The annals of horror cinema are littered with numerous unlikely encounters. Over the years, Billy the Kid has met Dracula, Jesse James has met Frankenstein’s daughter, and Abbott & Costello have met, well, pretty much everyone.
Bonnie & Clyde vs. Dracula is the latest in this continuing series of improbable historic meetings and comes to us courtesy of writer/director Timothy Friend. Sadly, it’s as disappointing as it is far-fetched.
Not that there’s anything wrong with far-fetched, mind you. This is B-movie horror — the more far-fetched, the better. A flick like this doesn’t have to be believable; it just has to deliver on its super-sensational title in an engaging way. And Bonnie & Clyde vs. Dracula doesn’t do that.
Friend has conceived a film with two concurrent storylines, neither of which ever really takes off. Bonnie (Tiffany Shepis) and Clyde (Trent Haaga) are roaming the countryside, looking for their next big score. But Bonnie is getting restless; the gangster lifestyle is not getting her where she wants to go. Clyde loves her and wants her to be happy, but times are hard in rural 1930s America.
Meanwhile, in that spooky old house on the hill, the horribly disfigured and infirm evil Dr. Loveless (Allen Lowman) has trapped a blood-starved Count Dracula (Russell Friend) in a dungeon. Aided by his childlike sister Annabel (Jennifer Friend), Dr. Loveless plans to restore Dracula to his former greatness by providing him with all the blood he needs, in the hope that the Count will assist him in recovering his good health.
As the movie moves along, Bonnie and Clyde continue to plot and Dr. Loveless continues to scheme. And both stories continue to lurch forward fairly uneventfully. But because the title Bonnie & Clyde vs. Dracula conjures up all kinds of exciting and outrageous images, we know that eventually Bonnie and Clyde will cross paths with Dracula in an exciting and outrageous manner. Right? Wrong.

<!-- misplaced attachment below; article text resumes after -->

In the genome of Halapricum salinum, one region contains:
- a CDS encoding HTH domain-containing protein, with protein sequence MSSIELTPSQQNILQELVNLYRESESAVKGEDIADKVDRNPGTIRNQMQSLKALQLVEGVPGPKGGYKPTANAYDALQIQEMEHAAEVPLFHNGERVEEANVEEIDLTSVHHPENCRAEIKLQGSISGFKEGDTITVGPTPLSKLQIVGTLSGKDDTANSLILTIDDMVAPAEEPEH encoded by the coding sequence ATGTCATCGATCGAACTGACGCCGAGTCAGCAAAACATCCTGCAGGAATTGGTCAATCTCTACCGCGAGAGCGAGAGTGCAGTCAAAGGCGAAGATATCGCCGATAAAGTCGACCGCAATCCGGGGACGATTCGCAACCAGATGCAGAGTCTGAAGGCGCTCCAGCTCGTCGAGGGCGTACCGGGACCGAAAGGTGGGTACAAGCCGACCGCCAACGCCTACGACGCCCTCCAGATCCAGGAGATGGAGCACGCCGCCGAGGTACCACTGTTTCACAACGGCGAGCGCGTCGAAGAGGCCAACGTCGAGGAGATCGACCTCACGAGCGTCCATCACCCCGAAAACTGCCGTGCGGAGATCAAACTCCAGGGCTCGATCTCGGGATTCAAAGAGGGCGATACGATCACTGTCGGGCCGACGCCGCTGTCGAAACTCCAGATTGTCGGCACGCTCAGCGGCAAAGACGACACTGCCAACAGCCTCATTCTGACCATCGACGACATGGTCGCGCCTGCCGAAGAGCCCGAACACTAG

Well, they do cross paths eventually…very eventually. It takes more than an hour for the notorious outlaws to stumble upon the infamous vampire. And, let’s face it, in a movie like this, that’s way too long. And even when they do meet, it’s not very exciting or outrageous. What Friend has given us is, essentially, a deliberately paced period drama that morphs into an exploitation flick in the last 15 minutes. But that’s not to say Bonnie & Clyde vs. Dracula — which, though shot in 2008, is just now making its way to DVD — doesn’t have a few things going for.
Friend has delivered a film that looks fantastic. The frames are always well composed and he effectively evokes the early ‘30s through costumes, props and score. All his actors are first-rate, ensuring Friend’s smart dialogue is well-delivered. As usual, Tiffany Shepis is the standout. Her Bonnie is both a sexy, smart sociopath and a woman yearning for something more. Trent Haaga plays Clyde a bit more lightly, which makes for a fun performance, but at times it feels like he and Shepis are in different movies.
Speaking of different movies, whenever the flick shifts to Dr. Loveless’ mansion, the film’s whole tone shifts as well. Allen Lowman’s Dr. Loveless is a melodramatic, foppish Brit clad in a smoking jacket and sporting a gunny sack on his head. Perhaps Lowman felt the need to ham it up because the audience never sees his face, but it’s a misfire. And Russell Friend’s Goth-y Count Dracula is pretty much a nonentity. He gets almost no screen time, and when he does appear, he makes practically no impression.
But this portion of the film isn’t a total bust, due to Jennifer Friend’s Annabel, who lights up the screen whenever she appears. Though held captive by her brother, the naïve Annabel lives in a world of her own design, one constructed from pulp tales, radio serials and Indian chiefs. With Annabel, Jennifer Friend has built a character who manages the task of being both delightfully funny and unexpectedly affecting.
After about 80 tonally confused minutes, Friend allows his flick to finally become the movie it needs to be, but just barely. And that’s too bad, because perhaps the worst thing that can be said about a movie titled Bonnie & Clyde vs. Dracula is “too little, too late.”